The Palkin Festival, held in the Devonshire town of Tradmouth, occurs every summer (although it’s passed without mention in the previous seventeen books), inspired by the local hero/villain John Palkin. But last year it was shrouded in tragedy as Jenny Bercival, a young woman, disappeared without trace. And this year, as the festival begins again, notes are sent to Jenny’s mother saying that the woman is alive and well and still in Tradmouth. But tragedy is about to strike again.
When a young woman’s body is found floating at sea in a boat, it seems that a fantasy website called Shipworld links the disappearances. In this world, Palkin is a hero, fighting against the faceless Shroud Maker. And both missing girls have a tatto of Palkin’s ship on their shoulders.
Meanwhile DI Wesley Peterson’s friend Neil has uncovered evidence of past horrors but it seems that the present seems intent on mimicking both the past and the fantasy world.
Meet Will Benson, journalist for Theatre World, whose life revolves around reviewing a variety of shows, drinking far too much and lusting after Kim, the sub editor. But after a few unfortunate events, including an interview with an extremely drunk Northern comedian who let slip too much, and some bad reactions to some reviews (of admittedly bad plays) he starts receiving cryptic death threats.
Over the course of the week, as Will pursues both his enemy and tries to straighten out his love-life, the threats become more and more serious before it seems that the only solution is to run away. Of course that doesn’t stop someone from following you…
When driving home, Detective Sergeant Jessica Daniel is horrified to witness a car crash right in front of her. The driver is beyond help, but there is worse to come as in the boot of the car, Jessica finds the body of a young boy, Isaac Hutchings, who has been missing for three weeks. Bizarrely, a map is found in the possession of the dead man. A map that leads the police to a buried package of clothing – clothing that belonged to Toby Whittaker, a boy that disappeared fourteen years ago.
As Jessica and her colleagues investigate further, they find a list of names of children with Isaac’s name at the top of it. As they struggle to find the link between the names, their worst fears are realised – another child on the list disappears…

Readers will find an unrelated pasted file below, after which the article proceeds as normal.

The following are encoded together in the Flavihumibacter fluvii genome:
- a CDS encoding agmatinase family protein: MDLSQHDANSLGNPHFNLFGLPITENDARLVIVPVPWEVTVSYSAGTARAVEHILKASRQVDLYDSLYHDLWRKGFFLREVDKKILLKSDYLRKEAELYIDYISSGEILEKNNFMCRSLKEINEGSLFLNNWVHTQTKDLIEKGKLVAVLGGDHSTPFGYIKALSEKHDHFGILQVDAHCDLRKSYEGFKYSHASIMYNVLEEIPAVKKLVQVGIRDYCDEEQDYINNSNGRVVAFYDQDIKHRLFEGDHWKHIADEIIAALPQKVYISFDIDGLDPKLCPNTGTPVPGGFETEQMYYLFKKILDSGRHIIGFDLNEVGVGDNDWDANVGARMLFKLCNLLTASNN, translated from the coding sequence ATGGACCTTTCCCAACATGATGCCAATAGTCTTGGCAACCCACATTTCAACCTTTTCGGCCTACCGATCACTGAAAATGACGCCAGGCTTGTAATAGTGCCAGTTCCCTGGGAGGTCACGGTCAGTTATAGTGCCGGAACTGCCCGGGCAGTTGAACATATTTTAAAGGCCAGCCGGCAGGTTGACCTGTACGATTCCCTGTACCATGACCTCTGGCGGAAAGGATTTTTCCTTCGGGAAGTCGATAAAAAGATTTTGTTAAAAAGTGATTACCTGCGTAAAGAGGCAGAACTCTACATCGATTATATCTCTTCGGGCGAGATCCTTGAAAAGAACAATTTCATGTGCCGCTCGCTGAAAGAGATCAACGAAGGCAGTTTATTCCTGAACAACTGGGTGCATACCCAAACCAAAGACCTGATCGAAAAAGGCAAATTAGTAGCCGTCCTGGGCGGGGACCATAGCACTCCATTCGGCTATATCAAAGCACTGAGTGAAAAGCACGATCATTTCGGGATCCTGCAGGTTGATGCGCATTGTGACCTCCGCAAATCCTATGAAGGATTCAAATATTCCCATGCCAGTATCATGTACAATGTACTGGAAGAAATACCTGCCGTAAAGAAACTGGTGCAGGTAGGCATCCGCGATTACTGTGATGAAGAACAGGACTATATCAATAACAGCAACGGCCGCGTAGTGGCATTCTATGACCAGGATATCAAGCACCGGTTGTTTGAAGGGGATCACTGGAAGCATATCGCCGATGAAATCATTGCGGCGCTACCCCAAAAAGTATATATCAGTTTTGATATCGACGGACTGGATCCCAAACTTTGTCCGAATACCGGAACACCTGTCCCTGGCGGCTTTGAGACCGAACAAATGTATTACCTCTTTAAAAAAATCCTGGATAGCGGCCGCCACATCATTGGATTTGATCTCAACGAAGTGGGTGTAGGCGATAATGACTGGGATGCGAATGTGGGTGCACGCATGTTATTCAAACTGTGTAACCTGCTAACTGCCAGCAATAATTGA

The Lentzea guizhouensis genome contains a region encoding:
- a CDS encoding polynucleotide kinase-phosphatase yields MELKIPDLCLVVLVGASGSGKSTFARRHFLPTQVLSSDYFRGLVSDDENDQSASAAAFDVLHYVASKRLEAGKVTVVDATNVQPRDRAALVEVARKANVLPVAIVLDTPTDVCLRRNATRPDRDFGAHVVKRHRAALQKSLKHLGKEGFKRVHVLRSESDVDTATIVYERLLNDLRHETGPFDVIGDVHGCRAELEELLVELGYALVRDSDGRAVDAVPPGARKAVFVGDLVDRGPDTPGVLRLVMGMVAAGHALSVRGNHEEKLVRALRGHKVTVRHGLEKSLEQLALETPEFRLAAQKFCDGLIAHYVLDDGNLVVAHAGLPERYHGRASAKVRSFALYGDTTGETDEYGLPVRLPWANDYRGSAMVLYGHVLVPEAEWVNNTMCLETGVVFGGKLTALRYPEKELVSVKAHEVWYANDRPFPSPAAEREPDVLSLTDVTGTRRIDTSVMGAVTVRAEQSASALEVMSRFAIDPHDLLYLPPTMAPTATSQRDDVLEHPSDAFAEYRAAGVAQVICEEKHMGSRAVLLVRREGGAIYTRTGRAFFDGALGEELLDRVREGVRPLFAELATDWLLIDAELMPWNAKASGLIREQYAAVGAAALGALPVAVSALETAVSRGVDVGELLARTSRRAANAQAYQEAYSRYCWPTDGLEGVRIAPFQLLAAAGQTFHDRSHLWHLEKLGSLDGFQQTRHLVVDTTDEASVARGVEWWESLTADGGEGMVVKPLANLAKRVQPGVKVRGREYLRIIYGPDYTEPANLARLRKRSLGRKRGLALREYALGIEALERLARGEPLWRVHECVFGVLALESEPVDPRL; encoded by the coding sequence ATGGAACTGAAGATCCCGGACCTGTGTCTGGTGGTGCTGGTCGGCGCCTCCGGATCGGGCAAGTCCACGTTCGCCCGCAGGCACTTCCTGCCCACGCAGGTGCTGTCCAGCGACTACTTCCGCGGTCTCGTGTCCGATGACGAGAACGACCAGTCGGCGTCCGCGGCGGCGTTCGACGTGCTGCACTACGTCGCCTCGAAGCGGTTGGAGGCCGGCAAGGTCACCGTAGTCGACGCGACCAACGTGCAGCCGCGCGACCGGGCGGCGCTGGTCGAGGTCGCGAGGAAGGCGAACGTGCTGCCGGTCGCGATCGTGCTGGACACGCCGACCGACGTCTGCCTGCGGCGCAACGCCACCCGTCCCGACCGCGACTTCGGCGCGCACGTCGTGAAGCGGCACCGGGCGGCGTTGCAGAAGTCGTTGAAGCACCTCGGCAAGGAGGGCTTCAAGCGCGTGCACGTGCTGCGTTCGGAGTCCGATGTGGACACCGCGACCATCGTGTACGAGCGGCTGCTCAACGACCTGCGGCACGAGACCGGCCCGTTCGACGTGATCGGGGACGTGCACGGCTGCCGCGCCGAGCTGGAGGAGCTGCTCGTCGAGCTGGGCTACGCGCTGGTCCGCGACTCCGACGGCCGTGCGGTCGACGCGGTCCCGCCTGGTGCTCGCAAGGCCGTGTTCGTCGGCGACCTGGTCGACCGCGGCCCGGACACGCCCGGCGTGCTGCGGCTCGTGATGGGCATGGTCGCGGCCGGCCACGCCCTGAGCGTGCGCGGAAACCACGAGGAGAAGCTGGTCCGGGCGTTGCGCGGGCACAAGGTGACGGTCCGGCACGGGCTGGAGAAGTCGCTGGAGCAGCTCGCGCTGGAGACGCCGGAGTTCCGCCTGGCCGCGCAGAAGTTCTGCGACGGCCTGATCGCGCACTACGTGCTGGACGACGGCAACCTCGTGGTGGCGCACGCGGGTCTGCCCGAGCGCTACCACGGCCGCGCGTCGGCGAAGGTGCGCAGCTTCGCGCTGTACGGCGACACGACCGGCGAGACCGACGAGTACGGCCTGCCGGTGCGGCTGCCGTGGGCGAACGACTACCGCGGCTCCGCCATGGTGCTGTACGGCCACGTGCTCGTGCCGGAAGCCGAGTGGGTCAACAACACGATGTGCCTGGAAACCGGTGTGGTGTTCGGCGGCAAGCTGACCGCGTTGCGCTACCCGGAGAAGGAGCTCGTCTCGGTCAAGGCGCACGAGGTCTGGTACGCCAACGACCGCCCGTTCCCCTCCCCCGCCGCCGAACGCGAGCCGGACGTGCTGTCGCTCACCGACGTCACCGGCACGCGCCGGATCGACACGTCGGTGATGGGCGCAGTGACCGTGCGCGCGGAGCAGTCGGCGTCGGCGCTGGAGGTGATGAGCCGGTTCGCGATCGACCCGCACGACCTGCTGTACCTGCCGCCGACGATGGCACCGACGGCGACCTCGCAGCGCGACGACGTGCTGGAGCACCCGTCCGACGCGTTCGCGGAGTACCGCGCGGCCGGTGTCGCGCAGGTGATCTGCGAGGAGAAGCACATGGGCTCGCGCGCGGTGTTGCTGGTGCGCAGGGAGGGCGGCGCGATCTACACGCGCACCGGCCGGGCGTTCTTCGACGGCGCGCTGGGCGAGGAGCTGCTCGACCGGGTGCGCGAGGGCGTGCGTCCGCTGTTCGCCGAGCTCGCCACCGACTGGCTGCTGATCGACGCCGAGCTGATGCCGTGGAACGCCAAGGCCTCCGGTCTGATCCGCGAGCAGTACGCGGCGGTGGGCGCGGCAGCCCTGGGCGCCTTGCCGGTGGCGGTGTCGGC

Well there I was strolling around Amsterdam and I spotted this in a shop window. As this is much nicer than my existing copy and was only five euros, there wasn’t much delay in buying it. But…
In the reign of Henry VI, the lands in France that were taken by his father, Henry V, are being taken back by the French, under the leadership of Jehanne D’Arc, a young peasant girl being led by visions from God. For both military and religious reasons, this troubles Cardinal Beaufort and he sends his man, Matthew Jankyn, to infiltrate the French forces and get close to the Maid.
This is exactly what he does, following the Maid from victories to her eventual capture. But as he grows close to Jehanne, not only does he become convinced there is more to her story than it seems, but it becomes clear that she knows more about him that he’d like. And if the French find an undercover Englishman in their midst…
Once upon a time, a monk from Tavistock saw fit to steal his Abbot’s wine. As punishment for his crime, he was lured onto the Devonshire moors by the devil himself and murdered. The story has been told throughout the ages in the region but now, in the Autumn of 1322, the tale seems to be coming true.
Bailiff Simon Puttock is enlisted by Abbot Robert to get to the bottom of a theft from the abbey. Not just wine, but several other thefts as well. But there are dark undercurrents flowing through Tavistock. Apart from the thefts, there are a number of people in town who once lived in the Scottish borders, witnesses – and even participants – in a particularly savage crime. But as past memories and emotions bubble to the surface, there is a brutal murder. Plagued by doubts about his own ability and future, Simon must overcome his own problems in order to track down a ruthless killer.
Rex Fortescue, family patriarch and business man, is found dead in his office, apparently poisoned by his morning tea. Rather oddly, one of his jacket pockets is full of rye. His widow is found poisoned in her rooms, after eating bread with honey. And a housemaid, Gladys, is found strangled with a clothes peg on her nose…
With echoes of a nursery rhyme bouncing around his head, Inspector Neale finds himself tackling his most difficult case yet. With a plethora of suspects, he is rather at a loss to make sense of it all. Luckily the person who trained Gladys turns up to find out what happened to her. Even more luckily, that person happens to be from St Mary Mead. You might have heard of her…